The West Australian

Developer Luke Saraceni’s vision for the Gnarabup resort, which doesn’t include the proposed housing development. Credit: Supplied

Critics of a proposed beachfront development at Margaret River are in a dispute with the developer over where the shoreline will sit in 100 years time, with opponents claiming some houses could end up underwater.

Developer Luke Saraceni’s five-star resort planned for Gnarabup is set for a site which is more than 200m from the water, with adjacent beach houses sitting even closer.

The Preserve Gnarabup group claims the council’s Coastal Hazard Risk Management and Adaptation Plan shows that the area’s new shoreline — or the area which will be heavily affected by storm surges or erosion — will move inward 130m to 175m over the next century.
The report, conducted by Shore Coastal in 2013, suggests the hotel will at that point be 12.5m to 50m from the potential new shoreline or heavily eroded area.

Some of the proposed villas along Reef Drive would be only metres from it and some villas near Seagrass Place potentially submerged by water. The group claims it is another reason for the council to reserve the land and stop the proposed $75 million development.

“We are not anti-development,” Preserve Gnarabup solicitor Clare Gleeson said. “This site just doesn’t make sense for development.

“Also, if this site is developed, there will be no public access and coastal foreshore reserve between the beach and private property within a few decades.”

Council predictions show the area which will be heavily affected by storm surges or erosion over the next century. Credit: Shire of Augusta Margaret River/supplied

Mr Saraceni yesterday lashed out at the group, claiming they were “clutching at straws” by relying on an old report which he claimed was not credible.

He confirmed the 2013 report suggested that his proposed villas at the southern end of the development could be “touching the water” in a century.

But he said preliminary results from a new assessment he had commissioned showed the changing shoreline would not move as far inward as the 2013 report had indicated. He said the upcoming report showed the changing shoreline would not affect his proposed development at all.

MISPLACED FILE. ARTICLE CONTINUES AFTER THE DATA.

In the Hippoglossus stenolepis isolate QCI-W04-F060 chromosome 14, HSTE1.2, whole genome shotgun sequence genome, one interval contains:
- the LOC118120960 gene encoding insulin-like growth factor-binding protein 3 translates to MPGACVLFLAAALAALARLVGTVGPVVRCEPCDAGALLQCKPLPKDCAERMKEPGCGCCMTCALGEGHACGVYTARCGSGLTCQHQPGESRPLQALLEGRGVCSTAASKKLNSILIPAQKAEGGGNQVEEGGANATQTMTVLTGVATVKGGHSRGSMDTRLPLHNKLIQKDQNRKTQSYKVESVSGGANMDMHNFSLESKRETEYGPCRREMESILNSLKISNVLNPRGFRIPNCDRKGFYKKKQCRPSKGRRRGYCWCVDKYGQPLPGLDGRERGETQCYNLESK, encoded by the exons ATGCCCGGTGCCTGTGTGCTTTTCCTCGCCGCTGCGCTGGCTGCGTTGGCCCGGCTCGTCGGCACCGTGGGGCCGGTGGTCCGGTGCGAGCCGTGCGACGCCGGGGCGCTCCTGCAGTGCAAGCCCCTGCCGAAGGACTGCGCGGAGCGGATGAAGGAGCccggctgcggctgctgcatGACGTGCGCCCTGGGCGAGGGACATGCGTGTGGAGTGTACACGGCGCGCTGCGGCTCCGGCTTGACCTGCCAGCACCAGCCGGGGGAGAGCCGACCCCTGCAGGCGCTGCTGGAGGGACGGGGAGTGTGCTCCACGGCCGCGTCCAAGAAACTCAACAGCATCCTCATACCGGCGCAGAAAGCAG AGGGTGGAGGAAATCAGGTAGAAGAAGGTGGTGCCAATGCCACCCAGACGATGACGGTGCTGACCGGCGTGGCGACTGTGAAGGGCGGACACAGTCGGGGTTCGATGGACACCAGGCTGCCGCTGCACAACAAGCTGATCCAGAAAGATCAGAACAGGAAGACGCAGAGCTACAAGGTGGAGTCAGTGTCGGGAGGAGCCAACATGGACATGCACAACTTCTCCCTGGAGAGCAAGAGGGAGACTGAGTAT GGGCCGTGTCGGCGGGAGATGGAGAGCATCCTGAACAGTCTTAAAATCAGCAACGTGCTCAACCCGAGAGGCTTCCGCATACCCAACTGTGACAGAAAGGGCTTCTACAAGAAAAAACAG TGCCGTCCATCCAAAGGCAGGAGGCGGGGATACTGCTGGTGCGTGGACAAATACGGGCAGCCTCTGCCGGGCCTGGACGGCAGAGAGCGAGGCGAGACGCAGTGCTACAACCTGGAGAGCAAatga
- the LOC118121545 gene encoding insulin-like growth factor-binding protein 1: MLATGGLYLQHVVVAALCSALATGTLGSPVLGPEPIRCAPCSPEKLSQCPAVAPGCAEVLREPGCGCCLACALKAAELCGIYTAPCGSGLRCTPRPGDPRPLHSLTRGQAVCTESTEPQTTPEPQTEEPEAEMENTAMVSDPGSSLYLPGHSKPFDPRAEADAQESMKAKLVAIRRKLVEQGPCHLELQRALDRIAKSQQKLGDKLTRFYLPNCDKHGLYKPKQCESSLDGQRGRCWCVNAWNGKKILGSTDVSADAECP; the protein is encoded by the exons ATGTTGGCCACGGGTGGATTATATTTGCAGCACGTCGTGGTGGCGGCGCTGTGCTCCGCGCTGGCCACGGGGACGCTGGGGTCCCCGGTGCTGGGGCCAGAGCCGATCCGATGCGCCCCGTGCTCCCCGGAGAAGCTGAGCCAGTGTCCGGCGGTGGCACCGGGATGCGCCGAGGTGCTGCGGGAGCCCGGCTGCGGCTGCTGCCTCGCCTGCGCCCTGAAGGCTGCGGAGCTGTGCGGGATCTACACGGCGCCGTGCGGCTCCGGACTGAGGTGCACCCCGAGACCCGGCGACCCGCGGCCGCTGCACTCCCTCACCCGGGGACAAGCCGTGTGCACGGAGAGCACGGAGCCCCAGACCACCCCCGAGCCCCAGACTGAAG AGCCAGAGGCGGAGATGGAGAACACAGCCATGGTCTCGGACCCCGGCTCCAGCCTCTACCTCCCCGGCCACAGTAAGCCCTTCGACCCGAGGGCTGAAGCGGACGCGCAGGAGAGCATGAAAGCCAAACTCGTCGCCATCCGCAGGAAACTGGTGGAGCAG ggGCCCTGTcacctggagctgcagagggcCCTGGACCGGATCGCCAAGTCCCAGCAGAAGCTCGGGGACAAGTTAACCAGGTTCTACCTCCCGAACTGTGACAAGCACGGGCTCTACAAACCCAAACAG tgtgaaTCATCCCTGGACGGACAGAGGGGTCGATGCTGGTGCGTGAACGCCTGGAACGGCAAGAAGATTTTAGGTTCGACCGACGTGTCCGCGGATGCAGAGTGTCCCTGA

Mr Saraceni claims the 2013 report failed to take into account that some of the foundation in the area was limestone, rather than beach sand, which would undermine the degree of erosion in the area compared with other parts of the coast.

“They have not properly mapped the coastline, they have treated it as if it is all sand,” he said of the 2013 report.

“They have not considered the limestone foundation which acts as a natural sea wall.”

The coastline could move a further 130m to 175m inland. Credit: Rosemary Barnard/supplied

Mr Saraceni rejected claims from the Preserve Gnarabup group that the changing waterline would also weaken the limestone foundation.

“We have structural engineers and geotechnicians who look at that and we would not be so stupid to build on a foundation that was not safe,” he said.

The Preserve Gnarabup group have also pointed to a case last year in which beachfront developers had to hand over some coastal land to the State Government so that the beach could be saved for residents who live there in 100 years time.

In the landmark case, the State Administrative Tribunal told developers, including New Orion Investments, to hand over a coastal foreshore reserve in Two Rocks to ensure the public management of the coastal processes amid climate change.